Implications for the Church in Sudan of the Referendum on Independence for the South
This brief report has been written in response to a request by a Sudanese Christian leader to facilitate informed prayer concerning the possible implications for the church of the referendum on independence for southern Sudan. The referendum, scheduled for 9th January 2011, was a key part of the Comprehensive Peace Agreement (CPA) of 2005 which was intended to end a long-running conflict between North and South. Sudan is a large, diverse and complex country. There have been political, ethnic, racial, economic, cultural and religious factors behind the numerous conflicts within the country.
Chapter 1 presents four possible post referendum scenarios derived from the answers to the following questions: 1. Will the referendum result in a vote for or against independence? 2. Will the result be accepted and implemented peacefully or violently?
Much is being written about the state of implementation of the CPA, with the common theme of warning that difficulties lie ahead. Will the referendum happen as scheduled? If so, will the result be accepted by all key participants?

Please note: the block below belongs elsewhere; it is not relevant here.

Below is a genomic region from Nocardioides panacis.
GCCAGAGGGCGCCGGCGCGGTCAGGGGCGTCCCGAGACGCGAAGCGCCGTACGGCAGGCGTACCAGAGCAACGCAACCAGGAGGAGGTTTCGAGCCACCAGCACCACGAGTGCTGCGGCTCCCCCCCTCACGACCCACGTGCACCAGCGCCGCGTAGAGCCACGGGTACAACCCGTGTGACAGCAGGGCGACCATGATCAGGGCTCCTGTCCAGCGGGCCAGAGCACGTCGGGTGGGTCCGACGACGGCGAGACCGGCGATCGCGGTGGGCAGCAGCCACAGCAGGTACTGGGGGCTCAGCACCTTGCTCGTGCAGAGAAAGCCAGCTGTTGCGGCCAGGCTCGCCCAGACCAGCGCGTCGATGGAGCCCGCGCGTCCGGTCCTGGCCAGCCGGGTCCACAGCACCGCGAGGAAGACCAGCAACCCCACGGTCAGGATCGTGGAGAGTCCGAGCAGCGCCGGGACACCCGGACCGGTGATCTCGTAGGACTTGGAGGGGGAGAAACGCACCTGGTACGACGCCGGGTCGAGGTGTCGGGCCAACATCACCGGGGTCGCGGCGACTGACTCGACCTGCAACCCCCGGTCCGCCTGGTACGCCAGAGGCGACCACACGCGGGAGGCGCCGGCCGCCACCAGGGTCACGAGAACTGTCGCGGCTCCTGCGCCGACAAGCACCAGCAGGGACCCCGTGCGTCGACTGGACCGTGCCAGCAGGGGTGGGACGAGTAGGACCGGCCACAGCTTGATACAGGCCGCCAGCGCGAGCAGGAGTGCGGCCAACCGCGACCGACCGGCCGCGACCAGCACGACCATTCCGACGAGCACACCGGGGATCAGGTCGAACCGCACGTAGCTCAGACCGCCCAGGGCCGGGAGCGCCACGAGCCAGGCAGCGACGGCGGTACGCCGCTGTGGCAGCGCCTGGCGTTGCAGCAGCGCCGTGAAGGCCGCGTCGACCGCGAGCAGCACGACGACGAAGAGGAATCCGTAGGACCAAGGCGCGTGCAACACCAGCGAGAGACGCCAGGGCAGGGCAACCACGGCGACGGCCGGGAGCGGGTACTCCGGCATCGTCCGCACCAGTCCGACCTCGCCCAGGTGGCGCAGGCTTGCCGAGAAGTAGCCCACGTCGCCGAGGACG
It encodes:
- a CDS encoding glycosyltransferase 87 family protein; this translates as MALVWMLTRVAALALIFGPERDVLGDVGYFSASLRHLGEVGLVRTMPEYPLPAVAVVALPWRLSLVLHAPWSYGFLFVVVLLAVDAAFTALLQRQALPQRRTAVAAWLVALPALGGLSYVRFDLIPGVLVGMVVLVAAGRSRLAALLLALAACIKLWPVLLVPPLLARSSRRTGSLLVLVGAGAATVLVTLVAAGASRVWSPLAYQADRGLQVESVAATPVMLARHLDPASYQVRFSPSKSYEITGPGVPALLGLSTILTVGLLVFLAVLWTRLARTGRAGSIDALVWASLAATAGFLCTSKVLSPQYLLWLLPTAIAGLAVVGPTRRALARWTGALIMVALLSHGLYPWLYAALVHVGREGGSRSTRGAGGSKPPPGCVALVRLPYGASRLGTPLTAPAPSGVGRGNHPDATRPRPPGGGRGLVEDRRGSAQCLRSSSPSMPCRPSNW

The implications for the Church are profound, with the threat of serious challenges for Christians and Churches. In the North, we need to distinguish between those of Southern and Northern origin. They have a shared Christian faith but are ethnically, linguistically and racially different, and can expect different challenges following the referendum.

The major concerns of Sudanese Christian leaders are a changed legal status for the church in the North and the potential forced migration of Christians of Southern origin living in the North leading to a crisis of leadership for Churches and Christian ministries in the North and a large influx of people in the South.
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Posted : 2012-04-16 11:47:00 GMT
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